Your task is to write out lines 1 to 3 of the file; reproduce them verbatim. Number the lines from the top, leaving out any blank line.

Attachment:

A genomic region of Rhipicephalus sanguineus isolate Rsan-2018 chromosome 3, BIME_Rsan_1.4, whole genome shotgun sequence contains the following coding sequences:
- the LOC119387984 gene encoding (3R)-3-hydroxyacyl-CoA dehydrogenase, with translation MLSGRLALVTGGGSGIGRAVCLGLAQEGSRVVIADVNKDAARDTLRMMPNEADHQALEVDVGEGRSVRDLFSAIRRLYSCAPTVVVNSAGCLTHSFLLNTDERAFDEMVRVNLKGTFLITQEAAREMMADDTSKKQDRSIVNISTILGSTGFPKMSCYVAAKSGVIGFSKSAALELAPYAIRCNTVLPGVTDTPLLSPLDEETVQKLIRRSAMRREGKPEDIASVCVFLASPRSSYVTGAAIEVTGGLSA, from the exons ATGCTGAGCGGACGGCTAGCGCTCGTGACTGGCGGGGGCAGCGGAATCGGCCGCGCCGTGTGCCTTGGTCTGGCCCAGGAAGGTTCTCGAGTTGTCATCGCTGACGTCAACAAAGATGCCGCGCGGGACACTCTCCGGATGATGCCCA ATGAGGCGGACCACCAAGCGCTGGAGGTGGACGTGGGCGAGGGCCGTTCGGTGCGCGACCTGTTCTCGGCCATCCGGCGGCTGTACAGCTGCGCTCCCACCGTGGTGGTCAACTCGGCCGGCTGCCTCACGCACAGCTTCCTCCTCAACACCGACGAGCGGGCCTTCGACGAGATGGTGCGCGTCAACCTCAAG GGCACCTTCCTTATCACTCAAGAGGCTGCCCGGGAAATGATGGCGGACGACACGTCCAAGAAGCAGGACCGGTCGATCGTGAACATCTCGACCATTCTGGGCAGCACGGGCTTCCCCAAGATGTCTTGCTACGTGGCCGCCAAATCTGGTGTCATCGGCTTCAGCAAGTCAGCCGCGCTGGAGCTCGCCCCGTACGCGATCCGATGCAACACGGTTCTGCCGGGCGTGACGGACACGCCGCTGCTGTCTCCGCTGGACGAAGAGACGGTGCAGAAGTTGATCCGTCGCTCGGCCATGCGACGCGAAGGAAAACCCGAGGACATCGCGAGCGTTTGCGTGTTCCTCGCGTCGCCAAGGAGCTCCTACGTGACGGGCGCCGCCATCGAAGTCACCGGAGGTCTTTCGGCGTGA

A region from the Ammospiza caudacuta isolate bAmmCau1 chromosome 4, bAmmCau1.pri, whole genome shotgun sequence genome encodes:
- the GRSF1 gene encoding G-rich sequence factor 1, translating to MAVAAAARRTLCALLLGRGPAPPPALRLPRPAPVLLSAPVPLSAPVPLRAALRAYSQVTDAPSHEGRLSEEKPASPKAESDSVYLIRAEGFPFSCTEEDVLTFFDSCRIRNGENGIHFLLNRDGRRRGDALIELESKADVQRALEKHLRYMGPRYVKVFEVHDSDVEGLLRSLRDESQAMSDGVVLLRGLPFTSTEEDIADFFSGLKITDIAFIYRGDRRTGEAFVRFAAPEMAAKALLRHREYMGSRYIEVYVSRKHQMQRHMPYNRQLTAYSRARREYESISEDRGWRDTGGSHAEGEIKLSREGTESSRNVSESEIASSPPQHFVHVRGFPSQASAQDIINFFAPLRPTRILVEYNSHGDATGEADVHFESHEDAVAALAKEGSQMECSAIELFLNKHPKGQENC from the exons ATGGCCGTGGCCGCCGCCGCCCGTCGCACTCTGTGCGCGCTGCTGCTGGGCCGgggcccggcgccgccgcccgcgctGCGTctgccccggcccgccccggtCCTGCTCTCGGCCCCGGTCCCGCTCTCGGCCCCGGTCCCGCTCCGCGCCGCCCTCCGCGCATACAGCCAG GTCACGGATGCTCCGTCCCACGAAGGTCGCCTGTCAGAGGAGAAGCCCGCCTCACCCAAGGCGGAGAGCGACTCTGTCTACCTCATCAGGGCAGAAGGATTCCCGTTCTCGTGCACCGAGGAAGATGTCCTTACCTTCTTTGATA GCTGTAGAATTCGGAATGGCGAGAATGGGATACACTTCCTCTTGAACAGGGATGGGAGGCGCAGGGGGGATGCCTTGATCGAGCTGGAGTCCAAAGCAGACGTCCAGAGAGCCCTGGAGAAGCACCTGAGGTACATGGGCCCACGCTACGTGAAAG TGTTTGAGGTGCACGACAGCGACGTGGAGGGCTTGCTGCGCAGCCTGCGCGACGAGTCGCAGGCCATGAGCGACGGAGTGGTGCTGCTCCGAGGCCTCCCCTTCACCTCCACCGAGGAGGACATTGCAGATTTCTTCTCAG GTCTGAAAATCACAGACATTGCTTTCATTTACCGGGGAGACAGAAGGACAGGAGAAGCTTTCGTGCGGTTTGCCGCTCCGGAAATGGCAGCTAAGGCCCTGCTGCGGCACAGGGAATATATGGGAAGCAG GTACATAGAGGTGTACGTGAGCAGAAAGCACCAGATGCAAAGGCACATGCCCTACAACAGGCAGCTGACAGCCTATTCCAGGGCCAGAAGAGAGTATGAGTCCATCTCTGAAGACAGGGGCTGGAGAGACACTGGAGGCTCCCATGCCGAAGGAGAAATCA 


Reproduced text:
A genomic region of Rhipicephalus sanguineus isolate Rsan-2018 chromosome 3, BIME_Rsan_1.4, whole genome shotgun sequence contains the following coding sequences:
- the LOC119387984 gene encoding (3R)-3-hydroxyacyl-CoA dehydrogenase, with translation MLSGRLALVTGGGSGIGRAVCLGLAQEGSRVVIADVNKDAARDTLRMMPNEADHQALEVDVGEGRSVRDLFSAIRRLYSCAPTVVVNSAGCLTHSFLLNTDERAFDEMVRVNLKGTFLITQEAAREMMADDTSKKQDRSIVNISTILGSTGFPKMSCYVAAKSGVIGFSKSAALELAPYAIRCNTVLPGVTDTPLLSPLDEETVQKLIRRSAMRREGKPEDIASVCVFLASPRSSYVTGAAIEVTGGLSA, from the exons ATGCTGAGCGGACGGCTAGCGCTCGTGACTGGCGGGGGCAGCGGAATCGGCCGCGCCGTGTGCCTTGGTCTGGCCCAGGAAGGTTCTCGAGTTGTCATCGCTGACGTCAACAAAGATGCCGCGCGGGACACTCTCCGGATGATGCCCA ATGAGGCGGACCACCAAGCGCTGGAGGTGGACGTGGGCGAGGGCCGTTCGGTGCGCGACCTGTTCTCGGCCATCCGGCGGCTGTACAGCTGCGCTCCCACCGTGGTGGTCAACTCGGCCGGCTGCCTCACGCACAGCTTCCTCCTCAACACCGACGAGCGGGCCTTCGACGAGATGGTGCGCGTCAACCTCAAG GGCACCTTCCTTATCACTCAAGAGGCTGCCCGGGAAATGATGGCGGACGACACGTCCAAGAAGCAGGACCGGTCGATCGTGAACATCTCGACCATTCTGGGCAGCACGGGCTTCCCCAAGATGTCTTGCTACGTGGCCGCCAAATCTGGTGTCATCGGCTTCAGCAAGTCAGCCGCGCTGGAGCTCGCCCCGTACGCGATCCGATGCAACACGGTTCTGCCGGGCGTGACGGACACGCCGCTGCTGTCTCCGCTGGACGAAGAGACGGTGCAGAAGTTGATCCGTCGCTCGGCCATGCGACGCGAAGGAAAACCCGAGGACATCGCGAGCGTTTGCGTGTTCCTCGCGTCGCCAAGGAGCTCCTACGTGACGGGCGCCGCCATCGAAGTCACCGGAGGTCTTTCGGCGTGA

A region from the Ammospiza caudacuta isolate bAmmCau1 chromosome 4, bAmmCau1.pri, whole genome shotgun sequence genome encodes: